clock menu more-arrow no yes mobile

Filed under:

Northwestern Bests Syracuse in Final Moments On Late TD-Pass from Trevor Siemian

The Wildcats survived Syracuse thanks to Fields' last-minute touchdown grab (Photo courtesy Scout.Com).

by Chris Johnson (@ChrisDJohnsonn)

It was all too stressful, all too maddening, all too exasperating and any other adjective you can conjure up to describe the nerve-wracking inevitability of a blown lead in the waning minutes of the fourth quarter. But it was all too familiar.

“The cardiac cats are still alive right now,” joked senior linebacker David Nwabuisi as he stood at the podium following Northwestern’s 42-41 win over Syracuse. These Wildcats are used to this stage by now, conditioned to handle the ramped up pressure of hotly-contested games decided in the final moments. Only the result is not always as favorable as the one engineered here Saturday at the Carrier Dome. It wasn’t so long ago that NU fans were left feeling the same way the Orange faithful felt here today, the painful taste of a close-out effort slipping away in dramatic fashion. The Wildcats’ in-state rival, Illinois, inflicted an excruciating loss on NU to open up Big Ten play last year, with Illini quarterback Nathan Scheelhaase slicing through the Wildcats’ defense in the fourth quarter to provide the final touches on a 38-35 victory. NU held a 28-10 lead mid-way through the third quarter.

This time the comeback effort fell one point short, and the Wildcats emerged as victors. “At the end of the day, we’re 1-0. It’s definitely gratifying,” Nwabuisi said, reflecting on his team’s three-and-a-half-hour whirlwind. “Things didn’t happen the way we wanted them to at the end, but we got the right result. Nothing ever goes the way we planned.”

Improvisation is nothing new for NU, and it proved proficiently adept at the act late in the fourth quarter. The Wildcats faced a six-point deficit with less than three minutes remaining, searching for answers after a near-flawless seven-play, 72-yd drive manufactured by Orange quarterback Ryan Nassib. NU had leveraged an explosive offensive performance to the tune of 35 points, including three touchdowns from starting QB Kain Colter. But as the offense trotted out for the pivotal offensive possession in this back-and-forth high-scoring affair, Colter stood on the sidelines, his helmet by his side, rallying his teammates as they prepared to erase the prospect of Pat Fitzgerald’s first season-opening loss. Trevor Siemian was under center, a backup quarterback suddenly thrust into the biggest spotlight of his college career, the fate of the game essentially rising on his arm.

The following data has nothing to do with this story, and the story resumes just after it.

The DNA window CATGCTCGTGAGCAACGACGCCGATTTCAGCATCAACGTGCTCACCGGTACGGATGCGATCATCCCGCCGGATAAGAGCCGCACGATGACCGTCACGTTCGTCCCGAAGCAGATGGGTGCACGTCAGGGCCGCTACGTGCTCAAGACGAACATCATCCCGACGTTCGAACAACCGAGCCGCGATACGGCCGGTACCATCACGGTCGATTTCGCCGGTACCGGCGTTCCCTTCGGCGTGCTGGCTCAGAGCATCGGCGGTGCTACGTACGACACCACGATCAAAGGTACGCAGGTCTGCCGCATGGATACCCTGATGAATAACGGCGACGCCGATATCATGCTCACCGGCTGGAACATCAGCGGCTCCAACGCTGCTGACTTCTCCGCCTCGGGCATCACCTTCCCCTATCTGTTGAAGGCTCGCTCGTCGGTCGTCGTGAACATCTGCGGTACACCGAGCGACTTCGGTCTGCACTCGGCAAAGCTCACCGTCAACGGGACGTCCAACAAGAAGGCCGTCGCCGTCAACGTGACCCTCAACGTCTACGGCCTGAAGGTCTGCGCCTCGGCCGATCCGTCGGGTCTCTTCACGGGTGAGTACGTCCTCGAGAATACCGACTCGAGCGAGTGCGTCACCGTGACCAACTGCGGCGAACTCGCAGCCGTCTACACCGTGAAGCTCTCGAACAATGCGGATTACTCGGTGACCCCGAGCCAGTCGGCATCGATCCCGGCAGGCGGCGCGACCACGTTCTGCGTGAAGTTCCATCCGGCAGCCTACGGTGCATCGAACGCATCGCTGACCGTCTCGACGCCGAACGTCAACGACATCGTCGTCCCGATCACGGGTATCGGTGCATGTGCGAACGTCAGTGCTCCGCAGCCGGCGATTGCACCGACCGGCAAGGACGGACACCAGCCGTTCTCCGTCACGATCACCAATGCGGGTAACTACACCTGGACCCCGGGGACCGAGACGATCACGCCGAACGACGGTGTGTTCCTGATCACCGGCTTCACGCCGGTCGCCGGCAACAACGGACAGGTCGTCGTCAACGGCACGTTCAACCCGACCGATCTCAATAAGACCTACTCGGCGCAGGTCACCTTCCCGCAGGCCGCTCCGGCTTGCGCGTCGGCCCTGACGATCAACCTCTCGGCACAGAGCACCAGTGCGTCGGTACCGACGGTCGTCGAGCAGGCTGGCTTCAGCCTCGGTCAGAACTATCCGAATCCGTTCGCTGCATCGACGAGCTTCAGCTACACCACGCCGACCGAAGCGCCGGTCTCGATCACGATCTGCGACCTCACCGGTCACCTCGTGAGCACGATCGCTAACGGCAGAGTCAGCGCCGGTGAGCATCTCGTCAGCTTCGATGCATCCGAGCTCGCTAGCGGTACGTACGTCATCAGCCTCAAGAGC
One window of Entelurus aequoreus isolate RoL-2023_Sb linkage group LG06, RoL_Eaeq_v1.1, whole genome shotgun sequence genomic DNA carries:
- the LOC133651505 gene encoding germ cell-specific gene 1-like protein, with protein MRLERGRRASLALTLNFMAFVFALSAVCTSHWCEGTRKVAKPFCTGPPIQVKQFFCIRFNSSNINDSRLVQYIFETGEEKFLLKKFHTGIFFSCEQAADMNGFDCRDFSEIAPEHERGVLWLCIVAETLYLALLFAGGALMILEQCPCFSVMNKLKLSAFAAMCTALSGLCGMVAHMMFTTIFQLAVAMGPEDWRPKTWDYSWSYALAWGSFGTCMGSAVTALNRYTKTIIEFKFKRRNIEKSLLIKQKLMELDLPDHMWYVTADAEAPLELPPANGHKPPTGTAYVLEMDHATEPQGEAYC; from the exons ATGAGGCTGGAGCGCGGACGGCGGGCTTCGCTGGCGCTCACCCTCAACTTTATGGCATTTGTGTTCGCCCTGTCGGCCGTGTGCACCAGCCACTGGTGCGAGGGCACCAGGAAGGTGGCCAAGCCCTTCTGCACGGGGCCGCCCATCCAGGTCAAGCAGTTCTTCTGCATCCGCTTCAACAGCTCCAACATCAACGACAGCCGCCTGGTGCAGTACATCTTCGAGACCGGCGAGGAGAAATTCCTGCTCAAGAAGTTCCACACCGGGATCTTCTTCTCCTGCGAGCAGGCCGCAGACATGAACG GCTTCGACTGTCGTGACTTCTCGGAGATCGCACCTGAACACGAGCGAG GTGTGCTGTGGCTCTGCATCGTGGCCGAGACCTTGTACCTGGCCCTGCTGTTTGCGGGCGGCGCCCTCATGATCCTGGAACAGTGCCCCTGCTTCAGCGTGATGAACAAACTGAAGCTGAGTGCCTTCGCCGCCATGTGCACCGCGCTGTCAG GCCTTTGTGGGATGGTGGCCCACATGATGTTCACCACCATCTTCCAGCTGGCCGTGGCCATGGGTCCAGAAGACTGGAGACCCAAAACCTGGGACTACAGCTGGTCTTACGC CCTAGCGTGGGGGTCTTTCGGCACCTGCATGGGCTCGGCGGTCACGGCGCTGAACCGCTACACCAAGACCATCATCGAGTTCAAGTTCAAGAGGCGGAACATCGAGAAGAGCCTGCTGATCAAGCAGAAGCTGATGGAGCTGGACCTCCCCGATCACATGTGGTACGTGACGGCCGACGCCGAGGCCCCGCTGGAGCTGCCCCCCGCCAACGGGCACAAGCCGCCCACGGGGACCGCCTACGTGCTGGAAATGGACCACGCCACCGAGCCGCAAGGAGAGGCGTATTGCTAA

“I haven’t seen a lot of action,” Siemian noted of his NU playing career to date. “It’s big time football. I got to play a good team out of conference. It’s awesome. I wish we didn’t have to make it so close, but we pulled it out.” In sultry conditions – the temperature in the Carrier Dome fluctuated between 91 and 95 degrees – the third-year sophomore was the epitome of cool as he led the Wildcats on a 10-play, 75-yard drive. Siemian connected on six passes, a composed display of pinpoint accuracy and versatily. It was here, in this crucial final possession, that NU’s much-ballyhooed receiving corps flaunted its depth and versatility. First Demetrius Fields hauled in a 19-yd reception, then Tony Jones for three yards. Mike Jensen and Kyle Prater got in on the fun, too, each doing their part in this meticulously crafted foray into Syracuse territory.